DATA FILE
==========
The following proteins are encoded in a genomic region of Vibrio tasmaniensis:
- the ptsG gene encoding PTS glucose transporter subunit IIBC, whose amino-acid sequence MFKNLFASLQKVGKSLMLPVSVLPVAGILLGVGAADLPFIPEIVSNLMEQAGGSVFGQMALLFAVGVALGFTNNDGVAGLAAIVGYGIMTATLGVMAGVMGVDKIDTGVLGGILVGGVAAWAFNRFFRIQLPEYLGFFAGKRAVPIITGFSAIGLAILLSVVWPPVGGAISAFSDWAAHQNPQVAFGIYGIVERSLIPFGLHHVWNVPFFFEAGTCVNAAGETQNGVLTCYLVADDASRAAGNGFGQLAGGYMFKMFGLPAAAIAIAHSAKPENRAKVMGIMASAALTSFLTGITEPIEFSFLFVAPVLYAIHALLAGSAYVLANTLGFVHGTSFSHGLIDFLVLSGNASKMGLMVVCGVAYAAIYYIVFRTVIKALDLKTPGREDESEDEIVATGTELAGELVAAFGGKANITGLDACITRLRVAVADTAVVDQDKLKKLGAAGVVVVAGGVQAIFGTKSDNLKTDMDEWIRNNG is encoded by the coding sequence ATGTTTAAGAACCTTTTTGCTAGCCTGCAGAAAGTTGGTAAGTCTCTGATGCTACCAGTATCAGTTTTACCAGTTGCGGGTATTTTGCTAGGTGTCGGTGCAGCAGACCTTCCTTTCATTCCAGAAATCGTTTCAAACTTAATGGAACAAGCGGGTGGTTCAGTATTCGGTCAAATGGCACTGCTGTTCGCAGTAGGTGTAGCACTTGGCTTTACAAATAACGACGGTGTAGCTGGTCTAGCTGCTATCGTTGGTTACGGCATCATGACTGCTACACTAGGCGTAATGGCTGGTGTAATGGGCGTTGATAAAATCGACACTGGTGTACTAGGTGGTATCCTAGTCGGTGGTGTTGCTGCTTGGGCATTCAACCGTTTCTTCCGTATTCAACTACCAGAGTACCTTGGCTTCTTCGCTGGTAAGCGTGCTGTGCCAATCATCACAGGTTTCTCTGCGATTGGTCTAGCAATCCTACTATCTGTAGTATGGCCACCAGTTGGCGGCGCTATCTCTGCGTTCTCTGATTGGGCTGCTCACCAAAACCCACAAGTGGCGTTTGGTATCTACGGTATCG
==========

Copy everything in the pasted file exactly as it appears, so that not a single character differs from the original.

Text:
The following proteins are encoded in a genomic region of Vibrio tasmaniensis:
- the ptsG gene encoding PTS glucose transporter subunit IIBC, whose amino-acid sequence MFKNLFASLQKVGKSLMLPVSVLPVAGILLGVGAADLPFIPEIVSNLMEQAGGSVFGQMALLFAVGVALGFTNNDGVAGLAAIVGYGIMTATLGVMAGVMGVDKIDTGVLGGILVGGVAAWAFNRFFRIQLPEYLGFFAGKRAVPIITGFSAIGLAILLSVVWPPVGGAISAFSDWAAHQNPQVAFGIYGIVERSLIPFGLHHVWNVPFFFEAGTCVNAAGETQNGVLTCYLVADDASRAAGNGFGQLAGGYMFKMFGLPAAAIAIAHSAKPENRAKVMGIMASAALTSFLTGITEPIEFSFLFVAPVLYAIHALLAGSAYVLANTLGFVHGTSFSHGLIDFLVLSGNASKMGLMVVCGVAYAAIYYIVFRTVIKALDLKTPGREDESEDEIVATGTELAGELVAAFGGKANITGLDACITRLRVAVADTAVVDQDKLKKLGAAGVVVVAGGVQAIFGTKSDNLKTDMDEWIRNNG is encoded by the coding sequence ATGTTTAAGAACCTTTTTGCTAGCCTGCAGAAAGTTGGTAAGTCTCTGATGCTACCAGTATCAGTTTTACCAGTTGCGGGTATTTTGCTAGGTGTCGGTGCAGCAGACCTTCCTTTCATTCCAGAAATCGTTTCAAACTTAATGGAACAAGCGGGTGGTTCAGTATTCGGTCAAATGGCACTGCTGTTCGCAGTAGGTGTAGCACTTGGCTTTACAAATAACGACGGTGTAGCTGGTCTAGCTGCTATCGTTGGTTACGGCATCATGACTGCTACACTAGGCGTAATGGCTGGTGTAATGGGCGTTGATAAAATCGACACTGGTGTACTAGGTGGTATCCTAGTCGGTGGTGTTGCTGCTTGGGCATTCAACCGTTTCTTCCGTATTCAACTACCAGAGTACCTTGGCTTCTTCGCTGGTAAGCGTGCTGTGCCAATCATCACAGGTTTCTCTGCGATTGGTCTAGCAATCCTACTATCTGTAGTATGGCCACCAGTTGGCGGCGCTATCTCTGCGTTCTCTGATTGGGCTGCTCACCAAAACCCACAAGTGGCGTTTGGTATCTACGGTATCG